Washington: "Refudiate", a word coined by glamorous US politician Sarah Palin, has been named 2010`s `Word of the Year` by the New Oxford American Dictionary.
46-year-old Palin introduced the term into US lexicon last July when she used it in a tweet about a proposed Islamic cultural centre near World Trade Center site in New York city.
"Ground Zero Mosque supporters: doesn`t it stab you in heart, as it does ours throughout the heartland? Peaceful Muslims, pls refudiate," the former Alaskan governor posted on Twitter.
The message was removed from her Twitter page shortly after its posting, but Palin defended her usage of "refudiate" in another Tweet: "`Refudiate`, `misunderestimate`, `wee-wee`d up`. English is a living language. Shakespeare liked to coin new words too. Got to celebrate it!"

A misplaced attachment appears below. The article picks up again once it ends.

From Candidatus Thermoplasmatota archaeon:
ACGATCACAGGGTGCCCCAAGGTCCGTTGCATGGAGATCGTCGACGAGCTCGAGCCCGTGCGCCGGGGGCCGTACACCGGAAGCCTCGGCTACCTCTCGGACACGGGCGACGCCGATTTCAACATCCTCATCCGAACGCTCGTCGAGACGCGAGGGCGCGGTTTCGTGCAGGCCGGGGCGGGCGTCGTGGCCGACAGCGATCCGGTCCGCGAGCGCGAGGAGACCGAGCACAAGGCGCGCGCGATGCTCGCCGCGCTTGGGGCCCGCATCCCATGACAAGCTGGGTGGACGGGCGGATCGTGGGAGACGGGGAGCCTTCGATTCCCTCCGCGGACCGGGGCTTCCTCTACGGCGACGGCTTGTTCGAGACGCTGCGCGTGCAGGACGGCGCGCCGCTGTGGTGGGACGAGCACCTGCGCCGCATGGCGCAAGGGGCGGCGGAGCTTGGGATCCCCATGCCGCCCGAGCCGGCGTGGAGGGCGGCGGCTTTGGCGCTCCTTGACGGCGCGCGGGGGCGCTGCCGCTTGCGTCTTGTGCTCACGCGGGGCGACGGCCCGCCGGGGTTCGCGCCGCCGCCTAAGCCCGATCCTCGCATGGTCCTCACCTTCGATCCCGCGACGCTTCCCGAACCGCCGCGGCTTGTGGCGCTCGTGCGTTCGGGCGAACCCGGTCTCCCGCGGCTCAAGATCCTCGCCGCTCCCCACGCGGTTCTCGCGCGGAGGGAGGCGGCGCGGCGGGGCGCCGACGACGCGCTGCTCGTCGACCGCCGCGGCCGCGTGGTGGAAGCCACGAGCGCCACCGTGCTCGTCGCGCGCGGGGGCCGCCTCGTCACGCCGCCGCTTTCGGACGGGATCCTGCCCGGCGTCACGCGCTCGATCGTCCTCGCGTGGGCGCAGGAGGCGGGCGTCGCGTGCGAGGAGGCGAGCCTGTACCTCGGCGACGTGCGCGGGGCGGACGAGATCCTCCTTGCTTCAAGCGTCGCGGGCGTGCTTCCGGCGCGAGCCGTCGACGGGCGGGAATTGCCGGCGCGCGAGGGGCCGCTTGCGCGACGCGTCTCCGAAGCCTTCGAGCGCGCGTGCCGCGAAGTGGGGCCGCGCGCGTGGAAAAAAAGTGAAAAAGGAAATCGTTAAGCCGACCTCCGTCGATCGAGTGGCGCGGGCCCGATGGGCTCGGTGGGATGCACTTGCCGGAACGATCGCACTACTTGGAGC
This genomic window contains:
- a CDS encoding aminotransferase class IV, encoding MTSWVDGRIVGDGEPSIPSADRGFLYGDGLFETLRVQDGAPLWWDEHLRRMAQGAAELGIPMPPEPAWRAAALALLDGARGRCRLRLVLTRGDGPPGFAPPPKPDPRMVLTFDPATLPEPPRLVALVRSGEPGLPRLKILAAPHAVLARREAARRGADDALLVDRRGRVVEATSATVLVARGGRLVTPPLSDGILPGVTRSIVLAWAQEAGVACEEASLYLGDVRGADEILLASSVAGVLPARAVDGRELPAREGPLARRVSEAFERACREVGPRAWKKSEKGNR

And, now the Oxford University Press has defined the word refudiate as a verb "used loosely to mean `reject`."
Its blog says: "From a strictly lexical interpretation of the different contexts in which Palin has used `refudiate`, we`ve concluded that neither `refute` nor `repudiate` seems consistently precise, and that `refudiate` more or less stands on its own, suggesting a general sense of `reject`."
It may be mentioned that according to the `Huffington Post`, the term became one of the most-searched words on the Merriam-Webster online dictionary over the summer. It was also named number four top word of 2010 by Global Language Monitor.